Date: Sun, 1 Sep 1996 23:30:16 -0500

From: Dan Goodman dsgood[AT SYMBOL GOES HERE]VISI.COM

Subject: kimmelweck

On Mon, 2 Sep 1996, Automatic digest processor wrote:

Date: Sun, 1 Sep 1996 10:07:02 -0400


Subject: kimmelwick

thanks so much to everyone for the help on "pop goes the weasel".

unfortunately, since making the query, i've had the Damned tune going

through my head day and night. i hope you were not similarly


and now for something completely different...

in the buffalo, new york region, and no where else that i've ever

seen, there is a kind of (bread)roll called a kimmelwick roll. it's

a somewhat crusty sandwich roll with coarse salt on the top which

i've only seen used for hot roast beef sandwiches (very jus-y), which

we call "roast beef on 'wick" (upon which horseradish is the only

approved condiment). the wegman's supermarket chain has now spread

kimmelwicks across western new york, but when i was a kid, we made a

special point on all our visits to niagara falls to get a whole

bunch and take them home to freeze (we lived about an hour and a half

past the kimmelwick line).

can someone tell me:

-is the name german or dutch? (i assume german, b/c my german

grandmother's picnics featured r.b. on wick, but there are a lot

of dutch-descended people in that part of the world too; also, it's

not in my german-english dictionary, nor in my english dictionaries)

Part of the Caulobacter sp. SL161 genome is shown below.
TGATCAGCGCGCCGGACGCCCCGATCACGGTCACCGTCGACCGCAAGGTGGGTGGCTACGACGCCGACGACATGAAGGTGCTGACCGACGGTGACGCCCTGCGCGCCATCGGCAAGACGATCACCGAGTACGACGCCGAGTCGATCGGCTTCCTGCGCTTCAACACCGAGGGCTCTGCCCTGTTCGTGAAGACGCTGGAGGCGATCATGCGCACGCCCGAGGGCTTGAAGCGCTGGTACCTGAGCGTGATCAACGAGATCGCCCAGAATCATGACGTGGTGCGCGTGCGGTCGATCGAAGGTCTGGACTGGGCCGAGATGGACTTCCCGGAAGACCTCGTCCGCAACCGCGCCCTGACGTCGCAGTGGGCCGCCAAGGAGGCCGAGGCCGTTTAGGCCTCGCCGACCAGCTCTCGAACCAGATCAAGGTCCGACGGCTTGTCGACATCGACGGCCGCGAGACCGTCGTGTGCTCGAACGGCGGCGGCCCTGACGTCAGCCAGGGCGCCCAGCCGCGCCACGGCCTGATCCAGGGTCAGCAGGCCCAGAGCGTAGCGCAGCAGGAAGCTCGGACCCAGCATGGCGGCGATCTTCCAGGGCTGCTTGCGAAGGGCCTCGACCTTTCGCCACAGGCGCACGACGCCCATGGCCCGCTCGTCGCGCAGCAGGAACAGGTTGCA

-do they have these things in germany/holland? i.e., is it

an imported food or a local invention in the german/dutch community

there? (or something else entirely)

-does anyone from any other region know the name?

-do people from other regions know the food but give it a different


Date: Sun, 1 Sep 1996 13:57:57 -0400


Subject: Re: kimmelwick

I have just finished a degree in German, and I am fairly certain that it

is not German, although it could very well be a German dialect-word. I

speak High German, but I cannot understand Bayuvarisch or Alemanisch,

etc. to but a minor extent. Regional foods are often named with dialect.

i got a private msg from joseph salmons saying that "wecken" is a

southern german/austrian word for longish rolls and kuemmel is

caraway. this caused me to remember that (a) it is also

(perhaps "properly") spelt "-weck" (but in my family, at least,

pronounced [wIk]), and (b) there are 2 varieties: the carawayful

ones and the carawayless ones (the latter are the ones i like, so i

blocked the existence of the other--both have the crushed salt).

however, i've never seen one that's oblong--they're always round in

my experience.

nevertheless, this sounds like a pretty likely etymology. could also

be that the far western new york existence of them is linked to a

pennsylvania german influence? i don't know. anyone from

pennsylvania "dutch" country know of them?

Kimmelweck of a kind is now available in the Twin Cities, in a chain

called BW3 which specializes in buffalo wings and other buffalo-area

foods. I suspect that -- as with "New York City pizza" -- something

has been lost in the translation. I've seen "weck" discussed by past

and present Buffalo-area residents on the Usenet group


I grew up in the part of New York State where Dutch influence lasted

longest (Catskills/Hudson Valley), and never encountered the term


Dan Goodman


3010 Hennepin Ave. S. #109, MPLS MN 55408